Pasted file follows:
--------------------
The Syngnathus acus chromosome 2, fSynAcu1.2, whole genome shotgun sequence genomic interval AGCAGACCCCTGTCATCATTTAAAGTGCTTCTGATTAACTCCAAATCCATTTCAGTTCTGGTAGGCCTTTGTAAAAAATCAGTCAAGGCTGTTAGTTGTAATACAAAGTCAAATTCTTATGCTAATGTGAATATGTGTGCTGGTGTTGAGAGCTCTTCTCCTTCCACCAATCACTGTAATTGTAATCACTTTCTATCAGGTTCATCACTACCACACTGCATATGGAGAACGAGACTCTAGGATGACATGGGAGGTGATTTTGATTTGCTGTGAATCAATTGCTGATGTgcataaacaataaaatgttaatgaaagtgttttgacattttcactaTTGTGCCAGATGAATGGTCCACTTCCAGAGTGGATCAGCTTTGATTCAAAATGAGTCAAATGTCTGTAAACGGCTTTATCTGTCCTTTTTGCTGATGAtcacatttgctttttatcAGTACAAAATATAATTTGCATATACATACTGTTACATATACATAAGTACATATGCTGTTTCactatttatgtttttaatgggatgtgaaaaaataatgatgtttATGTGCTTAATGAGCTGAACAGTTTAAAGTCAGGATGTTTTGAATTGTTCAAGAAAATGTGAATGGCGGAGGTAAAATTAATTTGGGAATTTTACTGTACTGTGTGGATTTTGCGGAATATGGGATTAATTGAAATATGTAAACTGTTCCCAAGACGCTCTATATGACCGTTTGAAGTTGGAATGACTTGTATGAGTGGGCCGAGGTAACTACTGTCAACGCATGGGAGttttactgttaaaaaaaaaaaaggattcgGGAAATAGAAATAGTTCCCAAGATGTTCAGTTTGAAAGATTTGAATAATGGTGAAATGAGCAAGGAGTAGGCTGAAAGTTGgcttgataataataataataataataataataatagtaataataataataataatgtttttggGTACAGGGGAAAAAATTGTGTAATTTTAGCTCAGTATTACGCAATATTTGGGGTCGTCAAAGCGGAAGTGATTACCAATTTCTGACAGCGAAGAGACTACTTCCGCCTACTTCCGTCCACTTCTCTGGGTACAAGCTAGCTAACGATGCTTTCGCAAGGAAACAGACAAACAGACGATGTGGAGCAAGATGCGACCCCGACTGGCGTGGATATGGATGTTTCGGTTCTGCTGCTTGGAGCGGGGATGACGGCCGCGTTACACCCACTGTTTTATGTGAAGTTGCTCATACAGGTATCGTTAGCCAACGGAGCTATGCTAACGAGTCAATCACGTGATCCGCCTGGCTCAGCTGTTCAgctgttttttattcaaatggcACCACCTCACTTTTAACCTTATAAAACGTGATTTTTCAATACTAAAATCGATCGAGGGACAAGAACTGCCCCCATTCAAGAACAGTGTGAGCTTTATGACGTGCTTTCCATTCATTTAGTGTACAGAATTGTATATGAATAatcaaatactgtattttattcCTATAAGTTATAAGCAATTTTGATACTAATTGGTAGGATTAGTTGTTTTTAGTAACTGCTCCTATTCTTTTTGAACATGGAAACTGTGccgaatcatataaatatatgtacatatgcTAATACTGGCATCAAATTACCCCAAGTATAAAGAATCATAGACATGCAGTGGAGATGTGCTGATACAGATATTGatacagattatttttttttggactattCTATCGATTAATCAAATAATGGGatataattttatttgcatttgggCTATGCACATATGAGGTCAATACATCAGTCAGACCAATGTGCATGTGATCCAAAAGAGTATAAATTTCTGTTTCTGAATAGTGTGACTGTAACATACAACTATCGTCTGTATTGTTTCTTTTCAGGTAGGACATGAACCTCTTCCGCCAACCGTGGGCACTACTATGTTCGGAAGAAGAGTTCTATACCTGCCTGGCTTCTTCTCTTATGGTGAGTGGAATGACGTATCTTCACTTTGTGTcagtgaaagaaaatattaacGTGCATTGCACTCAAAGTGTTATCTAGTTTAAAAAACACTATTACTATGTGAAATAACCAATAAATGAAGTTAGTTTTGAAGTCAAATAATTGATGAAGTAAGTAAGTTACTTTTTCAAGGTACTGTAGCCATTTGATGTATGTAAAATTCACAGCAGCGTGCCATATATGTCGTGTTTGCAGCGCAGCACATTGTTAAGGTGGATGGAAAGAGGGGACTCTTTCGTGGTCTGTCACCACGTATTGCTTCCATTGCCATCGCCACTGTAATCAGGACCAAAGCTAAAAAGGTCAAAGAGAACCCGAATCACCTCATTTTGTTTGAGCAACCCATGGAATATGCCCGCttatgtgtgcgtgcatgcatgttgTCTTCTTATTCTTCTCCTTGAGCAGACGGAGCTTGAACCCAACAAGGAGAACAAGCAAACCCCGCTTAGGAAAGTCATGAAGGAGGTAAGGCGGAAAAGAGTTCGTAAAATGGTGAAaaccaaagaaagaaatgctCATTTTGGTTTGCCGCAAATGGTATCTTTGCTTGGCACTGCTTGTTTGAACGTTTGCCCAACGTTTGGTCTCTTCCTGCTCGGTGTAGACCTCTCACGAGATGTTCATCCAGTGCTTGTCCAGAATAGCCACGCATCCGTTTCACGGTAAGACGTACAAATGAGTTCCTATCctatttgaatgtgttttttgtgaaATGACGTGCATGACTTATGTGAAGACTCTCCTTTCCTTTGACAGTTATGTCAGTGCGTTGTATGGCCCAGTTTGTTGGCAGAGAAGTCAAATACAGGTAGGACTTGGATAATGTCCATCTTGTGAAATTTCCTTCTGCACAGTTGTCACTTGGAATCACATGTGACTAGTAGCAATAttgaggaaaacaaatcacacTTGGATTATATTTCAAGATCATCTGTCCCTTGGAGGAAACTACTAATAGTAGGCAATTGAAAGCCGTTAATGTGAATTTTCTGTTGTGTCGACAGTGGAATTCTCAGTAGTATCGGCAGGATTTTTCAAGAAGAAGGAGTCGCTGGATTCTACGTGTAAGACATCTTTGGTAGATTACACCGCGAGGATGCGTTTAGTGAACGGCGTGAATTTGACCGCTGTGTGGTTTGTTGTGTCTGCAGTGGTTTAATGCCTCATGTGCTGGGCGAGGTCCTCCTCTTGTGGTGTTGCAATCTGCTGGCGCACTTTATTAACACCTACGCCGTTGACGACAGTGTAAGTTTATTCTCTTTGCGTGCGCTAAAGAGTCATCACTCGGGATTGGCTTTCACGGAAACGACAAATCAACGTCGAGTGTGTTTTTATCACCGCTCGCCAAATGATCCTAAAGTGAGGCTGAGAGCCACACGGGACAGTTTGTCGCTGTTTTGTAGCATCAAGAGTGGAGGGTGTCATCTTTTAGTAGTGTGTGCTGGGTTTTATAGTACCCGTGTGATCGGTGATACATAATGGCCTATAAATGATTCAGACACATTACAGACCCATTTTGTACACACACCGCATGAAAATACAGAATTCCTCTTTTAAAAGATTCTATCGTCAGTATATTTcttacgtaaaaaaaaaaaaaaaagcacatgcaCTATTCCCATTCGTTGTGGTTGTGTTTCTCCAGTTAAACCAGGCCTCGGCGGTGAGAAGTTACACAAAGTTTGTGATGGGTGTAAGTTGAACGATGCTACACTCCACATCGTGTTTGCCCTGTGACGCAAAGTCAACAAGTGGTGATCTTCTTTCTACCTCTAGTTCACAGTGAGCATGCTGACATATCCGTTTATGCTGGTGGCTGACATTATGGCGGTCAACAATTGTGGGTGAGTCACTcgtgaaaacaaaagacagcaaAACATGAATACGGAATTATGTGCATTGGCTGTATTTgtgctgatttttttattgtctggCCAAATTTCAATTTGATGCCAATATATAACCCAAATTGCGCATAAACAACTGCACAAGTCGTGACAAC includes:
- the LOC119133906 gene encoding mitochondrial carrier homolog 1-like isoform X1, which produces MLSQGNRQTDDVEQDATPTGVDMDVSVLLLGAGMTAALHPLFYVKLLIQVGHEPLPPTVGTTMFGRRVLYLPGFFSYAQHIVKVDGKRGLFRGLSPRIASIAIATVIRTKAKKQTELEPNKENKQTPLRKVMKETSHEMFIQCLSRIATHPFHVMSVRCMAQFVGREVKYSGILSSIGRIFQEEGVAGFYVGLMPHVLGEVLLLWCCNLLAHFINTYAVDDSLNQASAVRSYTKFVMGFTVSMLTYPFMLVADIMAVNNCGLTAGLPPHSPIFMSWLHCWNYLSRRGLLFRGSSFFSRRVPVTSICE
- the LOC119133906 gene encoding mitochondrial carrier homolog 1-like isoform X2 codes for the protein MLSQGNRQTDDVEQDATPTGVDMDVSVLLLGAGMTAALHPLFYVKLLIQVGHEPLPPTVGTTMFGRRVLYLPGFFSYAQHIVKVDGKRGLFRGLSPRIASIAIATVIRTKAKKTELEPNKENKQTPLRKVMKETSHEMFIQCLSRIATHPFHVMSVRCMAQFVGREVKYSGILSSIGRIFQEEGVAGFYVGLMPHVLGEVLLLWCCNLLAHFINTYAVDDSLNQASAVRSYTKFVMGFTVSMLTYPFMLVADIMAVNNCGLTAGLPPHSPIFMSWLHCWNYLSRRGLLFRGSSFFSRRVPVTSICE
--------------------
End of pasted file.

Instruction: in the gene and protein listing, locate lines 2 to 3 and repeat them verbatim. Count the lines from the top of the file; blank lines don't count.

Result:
- the LOC119133906 gene encoding mitochondrial carrier homolog 1-like isoform X1, which produces MLSQGNRQTDDVEQDATPTGVDMDVSVLLLGAGMTAALHPLFYVKLLIQVGHEPLPPTVGTTMFGRRVLYLPGFFSYAQHIVKVDGKRGLFRGLSPRIASIAIATVIRTKAKKQTELEPNKENKQTPLRKVMKETSHEMFIQCLSRIATHPFHVMSVRCMAQFVGREVKYSGILSSIGRIFQEEGVAGFYVGLMPHVLGEVLLLWCCNLLAHFINTYAVDDSLNQASAVRSYTKFVMGFTVSMLTYPFMLVADIMAVNNCGLTAGLPPHSPIFMSWLHCWNYLSRRGLLFRGSSFFSRRVPVTSICE
- the LOC119133906 gene encoding mitochondrial carrier homolog 1-like isoform X2 codes for the protein MLSQGNRQTDDVEQDATPTGVDMDVSVLLLGAGMTAALHPLFYVKLLIQVGHEPLPPTVGTTMFGRRVLYLPGFFSYAQHIVKVDGKRGLFRGLSPRIASIAIATVIRTKAKKTELEPNKENKQTPLRKVMKETSHEMFIQCLSRIATHPFHVMSVRCMAQFVGREVKYSGILSSIGRIFQEEGVAGFYVGLMPHVLGEVLLLWCCNLLAHFINTYAVDDSLNQASAVRSYTKFVMGFTVSMLTYPFMLVADIMAVNNCGLTAGLPPHSPIFMSWLHCWNYLSRRGLLFRGSSFFSRRVPVTSICE